Once the gates are open there's an even more exciting trek in the darkness over steep rocky slopes, down a slippery slope, across a muddy hollow and down another even more treacherous slope, deep into the bowels of the earth.
Finally, there is the giant bird, a vulture-shaped chunk of rock about 8m tall, hovering ominously over the spring where the sacred water rises.
Water that hard to get to certainly ought to be considered special.
As for me, after a couple of hours of clambering in the humid darkness over slippery rocks I need a slug of rice wine, preferably with that damn cobra in it.
Singapore Airlines flies 19 times weekly out of New Zealand direct to Singapore. From Singapore, passengers can choose from 41 weekly flights to Bangkok or from 11 weekly flights to Phnom Penh, then travel on Lao Aviation to Luang Prabang. For more information on Singapore Airlines services visit www.singaporeair.co.nz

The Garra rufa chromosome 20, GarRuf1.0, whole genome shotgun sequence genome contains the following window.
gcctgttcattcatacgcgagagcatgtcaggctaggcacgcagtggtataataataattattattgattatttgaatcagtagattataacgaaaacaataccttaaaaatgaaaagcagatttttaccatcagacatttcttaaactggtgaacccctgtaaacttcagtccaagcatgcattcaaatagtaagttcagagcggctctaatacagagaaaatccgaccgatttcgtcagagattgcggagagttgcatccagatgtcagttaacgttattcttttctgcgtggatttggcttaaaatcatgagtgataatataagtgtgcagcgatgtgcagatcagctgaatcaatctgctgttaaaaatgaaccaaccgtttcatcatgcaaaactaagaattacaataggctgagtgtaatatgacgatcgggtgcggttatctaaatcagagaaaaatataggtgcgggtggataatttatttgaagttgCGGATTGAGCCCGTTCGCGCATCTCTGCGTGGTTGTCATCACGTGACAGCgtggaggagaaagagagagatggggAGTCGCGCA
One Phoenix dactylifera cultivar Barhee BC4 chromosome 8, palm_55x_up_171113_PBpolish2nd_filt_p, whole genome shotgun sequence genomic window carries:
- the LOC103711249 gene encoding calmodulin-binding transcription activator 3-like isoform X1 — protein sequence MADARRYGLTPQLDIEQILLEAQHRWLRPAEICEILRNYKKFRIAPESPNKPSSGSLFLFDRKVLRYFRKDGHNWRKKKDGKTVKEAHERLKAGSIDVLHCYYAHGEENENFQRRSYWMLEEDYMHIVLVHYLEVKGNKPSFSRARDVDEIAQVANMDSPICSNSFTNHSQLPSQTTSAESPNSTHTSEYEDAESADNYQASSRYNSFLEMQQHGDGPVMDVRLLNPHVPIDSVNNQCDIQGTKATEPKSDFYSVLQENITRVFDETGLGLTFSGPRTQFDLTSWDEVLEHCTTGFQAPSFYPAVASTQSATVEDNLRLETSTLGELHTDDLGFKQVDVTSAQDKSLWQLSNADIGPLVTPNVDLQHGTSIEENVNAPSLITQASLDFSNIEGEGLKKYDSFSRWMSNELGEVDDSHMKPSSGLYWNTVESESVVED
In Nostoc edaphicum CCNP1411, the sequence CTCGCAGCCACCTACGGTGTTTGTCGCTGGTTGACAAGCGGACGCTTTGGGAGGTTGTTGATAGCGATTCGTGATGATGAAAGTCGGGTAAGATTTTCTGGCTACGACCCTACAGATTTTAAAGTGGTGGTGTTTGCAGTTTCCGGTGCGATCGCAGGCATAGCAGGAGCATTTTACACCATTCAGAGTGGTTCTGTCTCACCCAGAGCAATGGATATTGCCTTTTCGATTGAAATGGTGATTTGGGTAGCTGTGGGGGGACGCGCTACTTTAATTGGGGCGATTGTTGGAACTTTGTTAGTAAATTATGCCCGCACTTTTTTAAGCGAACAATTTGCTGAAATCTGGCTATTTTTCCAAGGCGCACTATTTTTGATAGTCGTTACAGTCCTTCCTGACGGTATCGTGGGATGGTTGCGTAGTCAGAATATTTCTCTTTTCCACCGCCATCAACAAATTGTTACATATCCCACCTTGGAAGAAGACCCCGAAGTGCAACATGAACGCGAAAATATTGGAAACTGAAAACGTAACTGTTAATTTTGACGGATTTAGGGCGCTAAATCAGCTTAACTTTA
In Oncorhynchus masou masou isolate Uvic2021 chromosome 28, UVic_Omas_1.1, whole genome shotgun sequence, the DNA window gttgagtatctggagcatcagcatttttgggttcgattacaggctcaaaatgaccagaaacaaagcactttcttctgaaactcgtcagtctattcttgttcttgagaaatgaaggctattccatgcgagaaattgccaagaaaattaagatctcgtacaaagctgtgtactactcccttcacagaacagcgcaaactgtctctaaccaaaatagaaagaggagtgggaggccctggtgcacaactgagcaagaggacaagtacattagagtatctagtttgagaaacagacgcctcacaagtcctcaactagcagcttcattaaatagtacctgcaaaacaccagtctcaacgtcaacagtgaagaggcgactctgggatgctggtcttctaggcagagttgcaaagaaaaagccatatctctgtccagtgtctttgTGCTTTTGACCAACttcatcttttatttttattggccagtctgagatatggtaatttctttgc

World Expeditions' regular, 11-day Best of Laos and Cambodia trips, which start from Luang Prabang, cost $2650 (not including airfares to and from New Zealand, visas and some meals). As well as three days in Luang Prabang and a trip down the Mekong River to the Pak Ou Caves, the itinerary includes the Lao capital of Vientiane, the town of Vang Vieng, the Cambodian capital of Phnom Penh, and three days at Siem Reap to see Angkor Wat and other temples of the Khmer Empire. Contact World Expeditions at 0800 350 354 or www.worldexpeditions.com
*Jim Eagles travelled to Laos courtesy of World Expeditions and Singapore Airlines.